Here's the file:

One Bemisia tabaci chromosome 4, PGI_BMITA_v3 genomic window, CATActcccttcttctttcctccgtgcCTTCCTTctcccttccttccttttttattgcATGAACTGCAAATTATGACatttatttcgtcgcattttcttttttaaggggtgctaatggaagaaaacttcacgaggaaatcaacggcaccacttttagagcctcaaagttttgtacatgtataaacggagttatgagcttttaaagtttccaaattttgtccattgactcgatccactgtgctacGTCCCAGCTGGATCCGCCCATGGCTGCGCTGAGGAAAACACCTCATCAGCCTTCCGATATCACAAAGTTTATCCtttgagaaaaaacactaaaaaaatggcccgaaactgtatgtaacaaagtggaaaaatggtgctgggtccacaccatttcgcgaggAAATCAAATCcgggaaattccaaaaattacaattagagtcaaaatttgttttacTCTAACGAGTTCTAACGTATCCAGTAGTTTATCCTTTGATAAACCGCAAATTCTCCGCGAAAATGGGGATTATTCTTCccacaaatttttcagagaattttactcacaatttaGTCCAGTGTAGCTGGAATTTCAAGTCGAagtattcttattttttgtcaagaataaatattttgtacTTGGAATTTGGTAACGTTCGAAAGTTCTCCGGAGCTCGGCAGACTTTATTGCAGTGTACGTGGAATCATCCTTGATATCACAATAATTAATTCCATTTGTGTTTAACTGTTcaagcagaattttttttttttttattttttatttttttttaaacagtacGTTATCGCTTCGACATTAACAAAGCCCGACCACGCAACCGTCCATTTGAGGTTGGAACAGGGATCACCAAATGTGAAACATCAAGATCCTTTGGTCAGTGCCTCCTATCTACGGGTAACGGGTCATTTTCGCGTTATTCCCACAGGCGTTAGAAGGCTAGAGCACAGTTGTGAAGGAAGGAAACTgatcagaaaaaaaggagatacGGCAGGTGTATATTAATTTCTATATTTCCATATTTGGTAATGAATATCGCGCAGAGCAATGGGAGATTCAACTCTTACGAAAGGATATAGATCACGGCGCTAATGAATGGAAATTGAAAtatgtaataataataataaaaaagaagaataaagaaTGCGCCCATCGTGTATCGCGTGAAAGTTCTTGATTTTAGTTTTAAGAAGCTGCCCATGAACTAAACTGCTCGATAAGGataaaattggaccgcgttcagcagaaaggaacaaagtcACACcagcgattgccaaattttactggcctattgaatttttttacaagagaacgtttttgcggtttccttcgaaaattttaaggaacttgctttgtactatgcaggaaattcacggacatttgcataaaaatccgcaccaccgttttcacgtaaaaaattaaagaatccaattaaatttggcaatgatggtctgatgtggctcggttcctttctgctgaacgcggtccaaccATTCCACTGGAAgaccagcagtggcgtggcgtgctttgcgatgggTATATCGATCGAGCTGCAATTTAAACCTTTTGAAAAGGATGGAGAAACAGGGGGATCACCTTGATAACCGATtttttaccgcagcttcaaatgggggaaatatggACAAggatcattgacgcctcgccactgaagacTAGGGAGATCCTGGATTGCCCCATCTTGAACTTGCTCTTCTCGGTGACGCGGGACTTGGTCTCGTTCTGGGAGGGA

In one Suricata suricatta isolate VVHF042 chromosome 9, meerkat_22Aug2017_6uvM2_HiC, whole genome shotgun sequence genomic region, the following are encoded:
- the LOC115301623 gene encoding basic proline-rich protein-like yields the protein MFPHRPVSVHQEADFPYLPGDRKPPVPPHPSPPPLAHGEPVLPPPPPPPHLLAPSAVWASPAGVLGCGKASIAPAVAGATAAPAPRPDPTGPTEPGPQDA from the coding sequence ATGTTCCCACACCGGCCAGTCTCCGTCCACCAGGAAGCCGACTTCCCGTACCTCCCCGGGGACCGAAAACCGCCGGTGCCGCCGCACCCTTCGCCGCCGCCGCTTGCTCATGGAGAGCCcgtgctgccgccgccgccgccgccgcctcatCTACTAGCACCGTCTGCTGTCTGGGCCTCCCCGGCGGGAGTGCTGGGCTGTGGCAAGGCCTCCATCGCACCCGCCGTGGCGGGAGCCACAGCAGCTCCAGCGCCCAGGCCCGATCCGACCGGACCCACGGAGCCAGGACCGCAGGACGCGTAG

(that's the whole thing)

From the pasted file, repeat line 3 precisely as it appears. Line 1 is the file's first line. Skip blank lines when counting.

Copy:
- the LOC115301623 gene encoding basic proline-rich protein-like yields the protein MFPHRPVSVHQEADFPYLPGDRKPPVPPHPSPPPLAHGEPVLPPPPPPPHLLAPSAVWASPAGVLGCGKASIAPAVAGATAAPAPRPDPTGPTEPGPQDA from the coding sequence ATGTTCCCACACCGGCCAGTCTCCGTCCACCAGGAAGCCGACTTCCCGTACCTCCCCGGGGACCGAAAACCGCCGGTGCCGCCGCACCCTTCGCCGCCGCCGCTTGCTCATGGAGAGCCcgtgctgccgccgccgccgccgccgcctcatCTACTAGCACCGTCTGCTGTCTGGGCCTCCCCGGCGGGAGTGCTGGGCTGTGGCAAGGCCTCCATCGCACCCGCCGTGGCGGGAGCCACAGCAGCTCCAGCGCCCAGGCCCGATCCGACCGGACCCACGGAGCCAGGACCGCAGGACGCGTAG